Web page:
There is the bone of contention. There are two conflicting views on martial law, one portraying the Marcos martial law regime as the “golden age” of the Philippines and the other as the “darkest chapter in the history of post-colonial Philippines.”
The apologists of the martial law regime point to the improvement of peace and order, reduction of violent urban crime, suppression of the Communist insurgency, neutralization of the Muslim separatist movement, collection of loose firearms, and instilling discipline into citizens.
The regime also gave foreign investors new concessions, including a prohibition on strikes. A land-reform program was launched. According to the World Bank, the Philippines’ Gross Domestic Product quadrupled from $8 billion in 1972 to $32.45 billion in 1980. The US-based Heritage Foundation said the Philippines enjoyed its best economic development since 1945 between 1972 and 1980. The economy grew amidst the two severe global oil shocks following the 1973 oil crisis and 1979 energy crisis.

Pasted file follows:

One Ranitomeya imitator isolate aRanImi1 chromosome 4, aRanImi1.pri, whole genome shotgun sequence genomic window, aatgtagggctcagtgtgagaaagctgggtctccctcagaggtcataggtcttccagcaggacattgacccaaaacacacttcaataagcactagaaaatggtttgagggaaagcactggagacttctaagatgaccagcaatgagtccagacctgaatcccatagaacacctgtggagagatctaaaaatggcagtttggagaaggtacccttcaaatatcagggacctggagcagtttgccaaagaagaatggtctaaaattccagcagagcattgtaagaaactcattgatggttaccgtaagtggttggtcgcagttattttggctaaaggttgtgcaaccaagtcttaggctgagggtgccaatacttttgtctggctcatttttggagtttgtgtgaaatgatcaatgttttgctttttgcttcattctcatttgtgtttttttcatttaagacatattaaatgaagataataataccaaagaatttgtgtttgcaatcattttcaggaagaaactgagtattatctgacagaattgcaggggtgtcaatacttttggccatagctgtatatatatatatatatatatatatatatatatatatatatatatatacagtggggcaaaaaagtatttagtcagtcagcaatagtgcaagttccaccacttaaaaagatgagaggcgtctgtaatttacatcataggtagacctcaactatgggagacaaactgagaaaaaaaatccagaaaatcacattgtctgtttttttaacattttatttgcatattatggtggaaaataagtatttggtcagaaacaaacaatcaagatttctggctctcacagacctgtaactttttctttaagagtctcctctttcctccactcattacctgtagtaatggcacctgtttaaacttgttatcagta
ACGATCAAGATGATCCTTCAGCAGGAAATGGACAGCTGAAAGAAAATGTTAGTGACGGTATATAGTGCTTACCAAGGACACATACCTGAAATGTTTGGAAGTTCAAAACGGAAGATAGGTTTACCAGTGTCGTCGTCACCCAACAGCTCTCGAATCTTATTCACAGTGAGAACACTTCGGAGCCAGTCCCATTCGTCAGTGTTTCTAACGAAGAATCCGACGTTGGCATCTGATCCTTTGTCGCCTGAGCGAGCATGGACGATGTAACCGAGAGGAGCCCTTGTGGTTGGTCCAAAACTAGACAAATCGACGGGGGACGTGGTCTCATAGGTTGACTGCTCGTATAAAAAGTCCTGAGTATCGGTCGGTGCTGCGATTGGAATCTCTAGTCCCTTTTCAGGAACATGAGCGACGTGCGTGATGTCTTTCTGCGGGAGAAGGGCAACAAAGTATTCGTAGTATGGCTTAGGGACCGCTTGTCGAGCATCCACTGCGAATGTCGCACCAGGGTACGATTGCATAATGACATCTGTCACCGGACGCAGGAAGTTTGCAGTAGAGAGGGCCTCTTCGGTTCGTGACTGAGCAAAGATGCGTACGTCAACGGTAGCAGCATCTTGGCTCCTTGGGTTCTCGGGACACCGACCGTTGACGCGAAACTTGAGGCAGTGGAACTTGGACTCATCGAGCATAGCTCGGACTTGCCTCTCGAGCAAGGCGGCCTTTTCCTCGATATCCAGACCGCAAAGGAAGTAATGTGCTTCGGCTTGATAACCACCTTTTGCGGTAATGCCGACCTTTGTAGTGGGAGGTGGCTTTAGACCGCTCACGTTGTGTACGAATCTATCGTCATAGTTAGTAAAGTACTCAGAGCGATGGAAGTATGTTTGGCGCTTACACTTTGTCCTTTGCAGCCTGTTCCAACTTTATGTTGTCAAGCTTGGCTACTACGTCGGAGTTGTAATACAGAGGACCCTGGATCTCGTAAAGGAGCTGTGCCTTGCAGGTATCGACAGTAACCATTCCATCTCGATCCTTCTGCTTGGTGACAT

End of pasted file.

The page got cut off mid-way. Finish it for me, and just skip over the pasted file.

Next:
However, the detractors of the regime say that despite the growth in the country’s Gross National Product, workers’ real income dropped, few farmers benefited from land reform, and the sugar industry went into a spin due to the sharp drop of prices in the world market. This coupled with the drop in the price of coconuts and coconut products in the 1980s stunted the growth of the Philippine economy.
But what enrages the survivors of the martial law regime is the omission by the revisionists of the narrative on the martial law years of what University of Wisconsin History Professor Alfred McCoy described as “exceptional for both the quantity and quality of its violence.”